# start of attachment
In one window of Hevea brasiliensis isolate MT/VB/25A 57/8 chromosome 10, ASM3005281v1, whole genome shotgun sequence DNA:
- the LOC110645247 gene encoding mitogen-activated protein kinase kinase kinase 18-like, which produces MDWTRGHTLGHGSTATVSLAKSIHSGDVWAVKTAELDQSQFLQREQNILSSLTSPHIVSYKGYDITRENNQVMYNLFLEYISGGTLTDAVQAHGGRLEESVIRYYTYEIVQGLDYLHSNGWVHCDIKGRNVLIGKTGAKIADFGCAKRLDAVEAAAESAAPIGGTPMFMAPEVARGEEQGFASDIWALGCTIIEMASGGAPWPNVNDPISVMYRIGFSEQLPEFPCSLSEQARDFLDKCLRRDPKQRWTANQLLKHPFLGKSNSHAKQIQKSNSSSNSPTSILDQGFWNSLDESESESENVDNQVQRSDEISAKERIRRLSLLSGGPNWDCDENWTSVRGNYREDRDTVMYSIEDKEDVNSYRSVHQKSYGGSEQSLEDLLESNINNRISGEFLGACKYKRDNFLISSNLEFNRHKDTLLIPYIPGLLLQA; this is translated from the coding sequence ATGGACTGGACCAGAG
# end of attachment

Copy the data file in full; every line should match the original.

In one window of Hevea brasiliensis isolate MT/VB/25A 57/8 chromosome 10, ASM3005281v1, whole genome shotgun sequence DNA:
- the LOC110645247 gene encoding mitogen-activated protein kinase kinase kinase 18-like, which produces MDWTRGHTLGHGSTATVSLAKSIHSGDVWAVKTAELDQSQFLQREQNILSSLTSPHIVSYKGYDITRENNQVMYNLFLEYISGGTLTDAVQAHGGRLEESVIRYYTYEIVQGLDYLHSNGWVHCDIKGRNVLIGKTGAKIADFGCAKRLDAVEAAAESAAPIGGTPMFMAPEVARGEEQGFASDIWALGCTIIEMASGGAPWPNVNDPISVMYRIGFSEQLPEFPCSLSEQARDFLDKCLRRDPKQRWTANQLLKHPFLGKSNSHAKQIQKSNSSSNSPTSILDQGFWNSLDESESESENVDNQVQRSDEISAKERIRRLSLLSGGPNWDCDENWTSVRGNYREDRDTVMYSIEDKEDVNSYRSVHQKSYGGSEQSLEDLLESNINNRISGEFLGACKYKRDNFLISSNLEFNRHKDTLLIPYIPGLLLQA; this is translated from the coding sequence ATGGACTGGACCAGAG